Each year, the BC Search and Rescue Association (BCSARA) intends on sharing the top 10 hiking trails with the most search and rescue (SAR) calls, in the hopes of helping recreationalists make better decisions before heading outdoors.

After reviewing the data from 2022, the following top ten trails are the focus of more hiking-related search and rescue calls than any other in the province. In descending order of highest call volume, the trails to be aware of are:

  1. Rubble Creek trail (heading to Black Tusk trail)
  2. Howe Sound Crest trail
  3. Juan de Fuca marine trail
  4. Stawamus Chief trail
  5. Sea to Summit trail
  6. Grouse Grind trail
  7. Wedgemount Lake trail
  8. Mount Seymour trail
  9. Rainbow Mountain trail
  10. Cape Scott trail

For six of these trails, BCSARA has already prepared safety-specific trail videos to help users be better prepared for the conditions they may encounter. Our colleagues at BC AdventureSmart encourage everyone to view these videos to help reduce SAR callouts on these trails as we head into another May long weekend.

We appreciate and would like to thank again the project partners that supported the creation of these videos; Emergency Management and Climate Readiness, Metro Vancouver, Royal Canadian Mounted Police (RCMP), Avalanche Canada, BC Parks and regional SAR groups.

Top Three Reasons for Hiking Emergencies

This year, we are also pleased to share the top three reasons why hikers, across the province, find themselves in a situation where search and rescue services are required.

As the chart below shows, wearing appropriate footwear, learning how to read a map and being mindful of the level of trail difficulty could have prevented 271 search and rescue missions in 2022.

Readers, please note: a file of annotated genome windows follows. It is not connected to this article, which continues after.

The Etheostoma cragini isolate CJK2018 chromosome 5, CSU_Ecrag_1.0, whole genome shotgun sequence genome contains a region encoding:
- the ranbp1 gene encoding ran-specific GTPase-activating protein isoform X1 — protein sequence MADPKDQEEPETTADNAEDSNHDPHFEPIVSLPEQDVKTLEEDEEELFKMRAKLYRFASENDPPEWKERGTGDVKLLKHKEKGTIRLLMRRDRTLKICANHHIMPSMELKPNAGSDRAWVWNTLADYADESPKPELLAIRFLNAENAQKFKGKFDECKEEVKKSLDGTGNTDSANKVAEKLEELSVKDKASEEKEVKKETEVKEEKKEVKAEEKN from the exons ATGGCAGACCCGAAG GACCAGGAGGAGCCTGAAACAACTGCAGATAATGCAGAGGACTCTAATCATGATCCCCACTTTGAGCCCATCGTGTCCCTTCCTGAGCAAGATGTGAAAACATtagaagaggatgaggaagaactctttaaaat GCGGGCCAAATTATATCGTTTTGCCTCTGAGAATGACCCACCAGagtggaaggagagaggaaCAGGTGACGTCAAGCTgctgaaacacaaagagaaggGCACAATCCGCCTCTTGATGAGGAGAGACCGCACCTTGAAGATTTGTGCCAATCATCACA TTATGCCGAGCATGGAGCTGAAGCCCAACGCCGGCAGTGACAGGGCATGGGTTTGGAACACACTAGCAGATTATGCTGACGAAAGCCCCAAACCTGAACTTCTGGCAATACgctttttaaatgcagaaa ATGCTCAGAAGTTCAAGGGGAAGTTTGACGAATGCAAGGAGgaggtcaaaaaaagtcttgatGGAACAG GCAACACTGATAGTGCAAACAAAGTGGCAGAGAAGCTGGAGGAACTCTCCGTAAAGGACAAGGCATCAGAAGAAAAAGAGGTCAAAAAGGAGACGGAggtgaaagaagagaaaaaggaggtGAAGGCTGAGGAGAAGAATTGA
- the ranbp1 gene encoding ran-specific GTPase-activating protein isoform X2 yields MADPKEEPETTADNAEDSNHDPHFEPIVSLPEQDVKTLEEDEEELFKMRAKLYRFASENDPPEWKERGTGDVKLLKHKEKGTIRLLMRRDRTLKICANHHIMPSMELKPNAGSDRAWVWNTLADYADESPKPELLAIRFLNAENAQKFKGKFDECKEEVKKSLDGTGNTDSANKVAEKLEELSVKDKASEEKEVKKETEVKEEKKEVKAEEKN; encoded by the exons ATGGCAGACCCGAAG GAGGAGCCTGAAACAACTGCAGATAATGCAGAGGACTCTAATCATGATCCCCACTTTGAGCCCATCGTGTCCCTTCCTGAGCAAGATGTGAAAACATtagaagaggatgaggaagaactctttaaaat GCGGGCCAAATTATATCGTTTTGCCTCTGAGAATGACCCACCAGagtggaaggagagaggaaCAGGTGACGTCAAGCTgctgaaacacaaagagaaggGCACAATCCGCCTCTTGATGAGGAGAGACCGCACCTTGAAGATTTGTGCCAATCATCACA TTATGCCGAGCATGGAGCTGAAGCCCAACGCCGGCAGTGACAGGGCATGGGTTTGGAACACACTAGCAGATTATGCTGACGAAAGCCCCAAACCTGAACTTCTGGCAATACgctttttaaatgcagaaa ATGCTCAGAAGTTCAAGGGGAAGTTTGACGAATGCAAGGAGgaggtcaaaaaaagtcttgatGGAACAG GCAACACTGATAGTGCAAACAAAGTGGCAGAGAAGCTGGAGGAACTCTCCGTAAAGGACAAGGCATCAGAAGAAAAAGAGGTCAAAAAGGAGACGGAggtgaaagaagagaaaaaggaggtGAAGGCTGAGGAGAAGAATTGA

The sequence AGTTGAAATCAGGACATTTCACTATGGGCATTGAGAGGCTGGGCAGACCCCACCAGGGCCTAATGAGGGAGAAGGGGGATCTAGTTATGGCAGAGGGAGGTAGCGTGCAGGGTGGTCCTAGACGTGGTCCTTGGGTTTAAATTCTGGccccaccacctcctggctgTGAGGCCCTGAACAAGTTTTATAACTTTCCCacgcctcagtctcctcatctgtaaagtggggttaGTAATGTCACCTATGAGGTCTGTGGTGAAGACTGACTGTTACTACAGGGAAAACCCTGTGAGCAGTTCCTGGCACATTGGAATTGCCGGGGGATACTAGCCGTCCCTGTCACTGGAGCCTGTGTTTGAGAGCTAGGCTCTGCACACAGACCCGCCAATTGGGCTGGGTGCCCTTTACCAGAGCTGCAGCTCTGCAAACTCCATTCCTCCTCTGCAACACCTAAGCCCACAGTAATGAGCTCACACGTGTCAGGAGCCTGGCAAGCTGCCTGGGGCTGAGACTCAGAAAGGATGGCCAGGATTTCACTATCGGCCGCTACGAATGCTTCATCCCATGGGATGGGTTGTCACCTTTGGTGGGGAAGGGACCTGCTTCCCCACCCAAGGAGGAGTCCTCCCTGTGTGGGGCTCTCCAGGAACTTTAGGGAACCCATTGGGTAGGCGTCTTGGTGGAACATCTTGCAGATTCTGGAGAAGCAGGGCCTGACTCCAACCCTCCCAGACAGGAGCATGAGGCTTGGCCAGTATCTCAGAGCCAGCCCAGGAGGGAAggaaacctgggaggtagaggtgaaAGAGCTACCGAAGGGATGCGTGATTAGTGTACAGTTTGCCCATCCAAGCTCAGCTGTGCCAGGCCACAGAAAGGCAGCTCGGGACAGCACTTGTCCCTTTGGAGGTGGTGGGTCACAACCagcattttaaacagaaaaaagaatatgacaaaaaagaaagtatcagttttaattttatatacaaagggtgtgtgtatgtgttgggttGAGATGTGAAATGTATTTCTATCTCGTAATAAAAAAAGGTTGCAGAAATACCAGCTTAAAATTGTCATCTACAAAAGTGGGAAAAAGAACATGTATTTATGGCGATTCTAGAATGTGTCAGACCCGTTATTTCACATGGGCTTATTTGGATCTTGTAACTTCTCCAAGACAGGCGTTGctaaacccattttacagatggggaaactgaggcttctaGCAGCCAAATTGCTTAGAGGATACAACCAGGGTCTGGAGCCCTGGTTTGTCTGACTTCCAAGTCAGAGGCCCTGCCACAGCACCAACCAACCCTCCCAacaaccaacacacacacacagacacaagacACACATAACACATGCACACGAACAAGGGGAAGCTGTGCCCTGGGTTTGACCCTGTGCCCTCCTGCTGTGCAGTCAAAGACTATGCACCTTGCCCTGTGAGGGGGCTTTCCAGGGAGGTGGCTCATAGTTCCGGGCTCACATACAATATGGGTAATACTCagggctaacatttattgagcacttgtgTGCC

How Can Hikers Prevent SAR Incidents?

The top causes for hiking emergencies on these trails are, for the most part, preventable. Here’s what hikers can do to prevent SAR callouts:

  • Wear appropriate footwear to prevent slips and falls.
  • Bring and know how to use a navigation tool like a mapping app (not Google maps) or paper map to prevent getting lost or to find your way back to the trail if you do get lost.
  • Research the level of difficulty and conditions of the trail before you leave the house so you know what you’re getting into.
  • Use sound judgement and turn around if you’re getting tired or in over your head, so that you’re able to make it home.                                             

Hiking season is here again and we ask enthusiasts to ‘HikeSmart’ and be ‘Rescue Ready’!

We also invite everyone to join BC AdventureSmart for their summer safety webinar series, starting on May 18 and running until August 3 2023, to learn more about personal preparedness and wise outdoor practices from special guests and industry experts. Please also visit https://bcsara.com/outdoor-education/ for more information.


Media Only Contact Information
BC Search and Rescue Association
Nancy Argyle, Manager of Public Relations and Communications
250-204-0163 / media@bcsara.com